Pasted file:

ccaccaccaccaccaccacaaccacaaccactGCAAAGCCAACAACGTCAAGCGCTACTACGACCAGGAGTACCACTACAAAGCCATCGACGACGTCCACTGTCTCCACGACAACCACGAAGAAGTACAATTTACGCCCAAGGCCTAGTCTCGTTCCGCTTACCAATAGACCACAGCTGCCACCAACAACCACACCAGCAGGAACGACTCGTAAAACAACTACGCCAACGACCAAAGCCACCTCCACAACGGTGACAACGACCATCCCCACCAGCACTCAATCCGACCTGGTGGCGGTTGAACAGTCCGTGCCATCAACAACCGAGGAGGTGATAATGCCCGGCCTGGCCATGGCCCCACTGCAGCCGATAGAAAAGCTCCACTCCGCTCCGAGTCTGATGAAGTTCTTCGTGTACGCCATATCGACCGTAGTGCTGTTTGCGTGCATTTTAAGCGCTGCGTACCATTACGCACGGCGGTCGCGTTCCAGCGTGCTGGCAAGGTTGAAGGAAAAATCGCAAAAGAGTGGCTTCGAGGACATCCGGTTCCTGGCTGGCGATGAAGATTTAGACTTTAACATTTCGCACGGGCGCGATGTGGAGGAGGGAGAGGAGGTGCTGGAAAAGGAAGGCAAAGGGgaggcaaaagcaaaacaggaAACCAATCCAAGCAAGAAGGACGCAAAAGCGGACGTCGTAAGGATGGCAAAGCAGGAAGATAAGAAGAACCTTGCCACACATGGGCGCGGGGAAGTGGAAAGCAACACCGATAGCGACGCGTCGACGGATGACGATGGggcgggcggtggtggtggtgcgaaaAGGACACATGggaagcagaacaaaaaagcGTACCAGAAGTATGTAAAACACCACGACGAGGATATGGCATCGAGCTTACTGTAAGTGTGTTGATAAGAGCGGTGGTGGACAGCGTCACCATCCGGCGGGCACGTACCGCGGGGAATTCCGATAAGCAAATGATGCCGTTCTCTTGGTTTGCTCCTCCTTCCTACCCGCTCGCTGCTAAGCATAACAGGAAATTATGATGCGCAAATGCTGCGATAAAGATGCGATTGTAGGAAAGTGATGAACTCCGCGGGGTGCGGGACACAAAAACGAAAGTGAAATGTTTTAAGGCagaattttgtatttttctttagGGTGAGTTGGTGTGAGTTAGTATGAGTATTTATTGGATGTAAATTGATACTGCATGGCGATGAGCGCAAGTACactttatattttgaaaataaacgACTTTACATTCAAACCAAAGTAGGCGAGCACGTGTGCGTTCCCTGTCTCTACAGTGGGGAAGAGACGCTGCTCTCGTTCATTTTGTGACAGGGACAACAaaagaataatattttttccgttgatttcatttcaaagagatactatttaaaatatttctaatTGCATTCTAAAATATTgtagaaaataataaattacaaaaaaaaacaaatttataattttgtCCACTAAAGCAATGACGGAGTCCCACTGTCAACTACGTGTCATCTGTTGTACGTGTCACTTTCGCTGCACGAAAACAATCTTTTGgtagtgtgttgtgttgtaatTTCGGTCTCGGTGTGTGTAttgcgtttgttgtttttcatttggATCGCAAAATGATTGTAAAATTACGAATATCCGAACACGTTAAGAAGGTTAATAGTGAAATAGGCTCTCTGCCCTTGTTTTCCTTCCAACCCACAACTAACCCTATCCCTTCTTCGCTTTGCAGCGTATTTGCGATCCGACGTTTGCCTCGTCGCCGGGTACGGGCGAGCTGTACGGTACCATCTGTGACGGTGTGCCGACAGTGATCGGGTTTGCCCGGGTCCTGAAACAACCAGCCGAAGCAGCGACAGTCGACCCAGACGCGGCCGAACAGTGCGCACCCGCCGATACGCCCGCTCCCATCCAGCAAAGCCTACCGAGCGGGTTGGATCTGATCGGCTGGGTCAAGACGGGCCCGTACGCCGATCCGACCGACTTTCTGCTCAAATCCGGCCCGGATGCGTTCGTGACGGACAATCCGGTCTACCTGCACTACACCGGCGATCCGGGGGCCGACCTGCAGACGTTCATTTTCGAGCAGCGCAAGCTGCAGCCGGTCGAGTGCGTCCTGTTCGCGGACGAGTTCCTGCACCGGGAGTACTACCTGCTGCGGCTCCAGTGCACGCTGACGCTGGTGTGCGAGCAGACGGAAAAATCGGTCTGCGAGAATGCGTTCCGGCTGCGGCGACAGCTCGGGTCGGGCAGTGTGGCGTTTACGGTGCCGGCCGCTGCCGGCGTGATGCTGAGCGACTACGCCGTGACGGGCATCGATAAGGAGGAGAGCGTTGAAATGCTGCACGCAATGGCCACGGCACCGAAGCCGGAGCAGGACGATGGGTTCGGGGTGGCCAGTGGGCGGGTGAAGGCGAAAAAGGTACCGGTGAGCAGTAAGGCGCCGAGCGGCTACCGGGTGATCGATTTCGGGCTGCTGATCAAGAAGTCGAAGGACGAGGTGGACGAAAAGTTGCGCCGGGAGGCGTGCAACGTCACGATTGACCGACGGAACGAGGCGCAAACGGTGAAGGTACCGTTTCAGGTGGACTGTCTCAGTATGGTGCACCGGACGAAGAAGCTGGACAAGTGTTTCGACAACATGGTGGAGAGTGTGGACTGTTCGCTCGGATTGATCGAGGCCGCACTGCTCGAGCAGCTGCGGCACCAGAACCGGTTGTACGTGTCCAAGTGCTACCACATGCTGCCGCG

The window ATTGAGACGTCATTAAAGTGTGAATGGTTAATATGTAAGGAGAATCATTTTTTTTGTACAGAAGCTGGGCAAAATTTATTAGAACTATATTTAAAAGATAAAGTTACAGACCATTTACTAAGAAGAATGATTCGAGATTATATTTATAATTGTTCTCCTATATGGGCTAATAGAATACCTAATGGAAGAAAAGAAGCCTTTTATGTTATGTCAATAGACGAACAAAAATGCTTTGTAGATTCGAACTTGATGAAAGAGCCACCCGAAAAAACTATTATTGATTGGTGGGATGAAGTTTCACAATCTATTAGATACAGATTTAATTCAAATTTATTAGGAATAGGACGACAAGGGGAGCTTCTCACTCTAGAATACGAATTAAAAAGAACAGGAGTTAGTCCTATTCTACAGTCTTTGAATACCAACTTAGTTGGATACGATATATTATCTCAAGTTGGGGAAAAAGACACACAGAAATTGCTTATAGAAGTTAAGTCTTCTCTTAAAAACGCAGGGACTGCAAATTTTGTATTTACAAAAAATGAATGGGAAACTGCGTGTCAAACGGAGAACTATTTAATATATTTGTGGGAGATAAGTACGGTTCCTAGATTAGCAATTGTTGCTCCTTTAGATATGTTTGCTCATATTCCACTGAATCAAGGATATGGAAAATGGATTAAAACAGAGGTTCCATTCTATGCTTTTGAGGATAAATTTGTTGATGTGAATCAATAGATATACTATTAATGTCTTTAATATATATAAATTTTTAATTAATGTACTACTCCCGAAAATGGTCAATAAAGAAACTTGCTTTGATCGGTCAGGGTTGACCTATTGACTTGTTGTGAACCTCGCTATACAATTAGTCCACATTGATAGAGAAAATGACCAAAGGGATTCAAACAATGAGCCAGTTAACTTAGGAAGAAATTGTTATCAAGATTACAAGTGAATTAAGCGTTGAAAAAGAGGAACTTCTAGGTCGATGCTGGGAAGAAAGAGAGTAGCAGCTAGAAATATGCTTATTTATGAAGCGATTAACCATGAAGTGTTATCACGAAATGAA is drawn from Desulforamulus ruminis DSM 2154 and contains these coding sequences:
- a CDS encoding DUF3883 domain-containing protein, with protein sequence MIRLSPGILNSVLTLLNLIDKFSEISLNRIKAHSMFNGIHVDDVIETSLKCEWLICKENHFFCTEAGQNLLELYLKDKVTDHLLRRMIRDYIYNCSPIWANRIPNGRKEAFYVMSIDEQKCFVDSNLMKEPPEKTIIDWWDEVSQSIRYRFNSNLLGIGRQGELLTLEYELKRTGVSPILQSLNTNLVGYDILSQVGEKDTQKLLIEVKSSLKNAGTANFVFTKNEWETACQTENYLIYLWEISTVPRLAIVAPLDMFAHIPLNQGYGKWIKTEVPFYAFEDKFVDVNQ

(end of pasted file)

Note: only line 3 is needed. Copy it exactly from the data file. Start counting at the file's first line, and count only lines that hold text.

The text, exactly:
- a CDS encoding DUF3883 domain-containing protein, with protein sequence MIRLSPGILNSVLTLLNLIDKFSEISLNRIKAHSMFNGIHVDDVIETSLKCEWLICKENHFFCTEAGQNLLELYLKDKVTDHLLRRMIRDYIYNCSPIWANRIPNGRKEAFYVMSIDEQKCFVDSNLMKEPPEKTIIDWWDEVSQSIRYRFNSNLLGIGRQGELLTLEYELKRTGVSPILQSLNTNLVGYDILSQVGEKDTQKLLIEVKSSLKNAGTANFVFTKNEWETACQTENYLIYLWEISTVPRLAIVAPLDMFAHIPLNQGYGKWIKTEVPFYAFEDKFVDVNQ